The US acting attorney general has told the justice department not to defend President Trump's immigration order.
Sally Yates, appointed chief legal adviser by Mr Trump's predecessor, Barack Obama, said she was not "convinced" the order was lawful.
The president's ban on nationals from seven Muslim-majority countries sparked street protests in the US and abroad.
Mr Trump tweeted that America now had an "Obama A.G. [attorney general]".
He accused Mr Obama's Democratic Party of delaying his cabinet choices for "purely political reasons".
Meanwhile, hundreds of US diplomats drafted a "dissent cable" to formally criticise the order.
The cable says that the immigration restrictions will not make the US safer, are un-American and will send the wrong message to the Muslim world, according to a draft seen by the BBC.
The ban bars citizens from Iraq, Syria, Iran, Libya, Somalia, Sudan and Yemen.
Court orders blocking aspects of the order were also made in several states over the weekend.
'Stand for what is right'
Ms Yates is due to be replaced by Mr Trump's nominee, Jeff Sessions.
In a letter to employees published by US media, she noted that the order had been challenged in court in a number of jurisdictions.
"My responsibility is to ensure that the position of the Department of Justice is not only legally defensible, but is informed by our best view of what the law is," she wrote.
"I am responsible for ensuring that the positions we take in court remain consistent with this institution's solemn obligation to always seek justice and stand for what is right."
Ms Yates was the deputy attorney general under Loretta Lynch, when President Obama was in office. She became the acting attorney general once Ms Lynch left the position.
President Trump asked her to remain as head of the justice department in an acting capacity until his nominee was formally appointed.
He also has the authority to remove Ms Yates from her post.
Senator Jeff Sessions is awaiting confirmation from the Senate to take up the position.
Ms Yates's remarks follow comments from ex-President Barack Obama that he was "heartened" by the level of engagement taking place across the country.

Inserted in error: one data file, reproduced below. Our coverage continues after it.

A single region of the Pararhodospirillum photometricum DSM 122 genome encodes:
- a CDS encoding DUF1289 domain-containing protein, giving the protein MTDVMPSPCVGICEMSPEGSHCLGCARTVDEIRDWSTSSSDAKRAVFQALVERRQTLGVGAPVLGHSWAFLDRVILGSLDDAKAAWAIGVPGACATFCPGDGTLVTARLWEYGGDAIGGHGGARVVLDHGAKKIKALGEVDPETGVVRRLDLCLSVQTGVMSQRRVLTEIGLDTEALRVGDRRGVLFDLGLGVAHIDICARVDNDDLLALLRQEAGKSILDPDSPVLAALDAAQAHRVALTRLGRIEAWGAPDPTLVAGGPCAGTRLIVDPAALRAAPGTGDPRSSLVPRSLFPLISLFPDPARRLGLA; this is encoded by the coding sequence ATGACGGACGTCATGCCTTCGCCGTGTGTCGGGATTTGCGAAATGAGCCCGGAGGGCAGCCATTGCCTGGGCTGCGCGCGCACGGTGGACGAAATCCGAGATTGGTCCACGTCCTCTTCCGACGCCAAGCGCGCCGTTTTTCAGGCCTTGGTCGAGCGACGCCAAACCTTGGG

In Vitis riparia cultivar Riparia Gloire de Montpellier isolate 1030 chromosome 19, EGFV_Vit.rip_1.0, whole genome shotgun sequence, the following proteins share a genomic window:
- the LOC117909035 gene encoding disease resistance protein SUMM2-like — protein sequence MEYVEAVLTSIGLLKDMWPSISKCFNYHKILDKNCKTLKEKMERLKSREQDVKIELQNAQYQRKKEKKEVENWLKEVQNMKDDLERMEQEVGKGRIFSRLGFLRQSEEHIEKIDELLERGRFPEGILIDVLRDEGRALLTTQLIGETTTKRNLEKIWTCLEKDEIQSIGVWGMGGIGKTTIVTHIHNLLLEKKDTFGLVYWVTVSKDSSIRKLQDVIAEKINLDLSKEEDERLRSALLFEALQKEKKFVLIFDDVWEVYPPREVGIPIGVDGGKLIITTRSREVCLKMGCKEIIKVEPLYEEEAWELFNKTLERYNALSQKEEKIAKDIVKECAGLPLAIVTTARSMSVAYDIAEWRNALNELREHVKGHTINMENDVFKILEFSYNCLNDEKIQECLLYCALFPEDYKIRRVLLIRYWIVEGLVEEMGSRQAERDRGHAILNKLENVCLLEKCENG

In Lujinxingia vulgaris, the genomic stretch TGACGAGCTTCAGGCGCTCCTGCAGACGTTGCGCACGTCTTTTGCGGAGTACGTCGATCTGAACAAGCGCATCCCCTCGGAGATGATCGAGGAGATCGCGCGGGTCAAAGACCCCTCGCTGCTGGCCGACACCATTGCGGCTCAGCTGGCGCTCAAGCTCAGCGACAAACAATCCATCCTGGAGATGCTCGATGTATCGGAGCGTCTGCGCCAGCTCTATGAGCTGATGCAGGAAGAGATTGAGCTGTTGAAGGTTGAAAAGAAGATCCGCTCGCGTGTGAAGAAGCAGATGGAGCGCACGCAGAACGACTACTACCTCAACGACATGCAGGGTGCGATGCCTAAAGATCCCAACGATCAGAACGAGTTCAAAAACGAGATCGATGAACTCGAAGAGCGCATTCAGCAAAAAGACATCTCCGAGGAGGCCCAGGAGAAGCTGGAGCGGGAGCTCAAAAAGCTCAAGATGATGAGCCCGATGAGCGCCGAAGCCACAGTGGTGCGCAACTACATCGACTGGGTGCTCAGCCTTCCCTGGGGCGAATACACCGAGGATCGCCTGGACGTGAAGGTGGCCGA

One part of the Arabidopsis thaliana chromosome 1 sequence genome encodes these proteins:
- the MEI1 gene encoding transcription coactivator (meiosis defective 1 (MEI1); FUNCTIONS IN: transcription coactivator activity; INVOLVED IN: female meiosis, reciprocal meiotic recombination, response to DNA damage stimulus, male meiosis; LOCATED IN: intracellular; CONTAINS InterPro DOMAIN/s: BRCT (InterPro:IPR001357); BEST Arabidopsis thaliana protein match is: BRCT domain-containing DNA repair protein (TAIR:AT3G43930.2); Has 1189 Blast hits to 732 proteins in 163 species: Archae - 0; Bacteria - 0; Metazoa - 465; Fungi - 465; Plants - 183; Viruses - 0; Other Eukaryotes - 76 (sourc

"Citizens exercising their constitutional right to assemble, organise and have their voices heard by their elected officials is exactly what we expect to see when American values are at stake," he said in a statement.
By convention, former presidents tend to leave the political fray and avoid commenting on their successors.
However, Mr Obama had earlier said that he might speak out after leaving office if he felt Mr Trump was threatening core American values.
On the same day, hundreds of foreign diplomats and service officers prepared a formal objection to the order, using a "dissent cable".
The White House, however, said those complaining should "get with the programme".
'Desperate last resort'? - Barbara Plett-Usher, US state department correspondent
While dissent cables are not that unusual, a state department official has told the BBC that this document has garnered "hundreds" of signatures, which would be "unprecedented".
And while the dissent channel is meant to provide an avenue for protest without fear of reprisal, there are strong indications that this administration might not see it that way.
The dissent channel was instituted in the early 1970s as an outlet for diplomats frustrated by US policy in turbulent times. The very first cable was filed by former Ambassador Jack Perry protesting against the Christmas bombing of North Vietnam in 1972, on the eve of the Nixon-Breszhnev summit.
In an early analysis of dissent in the foreign service, author Kal Bird notes that this had no impact on the Nixon-Kissinger Vietnam policy, and that precisely because few dissent cables ever changed policy, they came to be seen as a tool of "desperate last resort".
Read more:Diplomats' dissent falls on deaf ears
Press secretary Sean Spicer criticised those diplomats and foreign service officers drafting the dissent cable.
"Again, you talk about, in a 24-hour period, 325,000 people from other countries flew in through our airports and we're talking about 109 people from seven countries that the Obama administration identified," he told reporters.
"And these career bureaucrats have a problem with it? I think they should either get with the programme or they can go."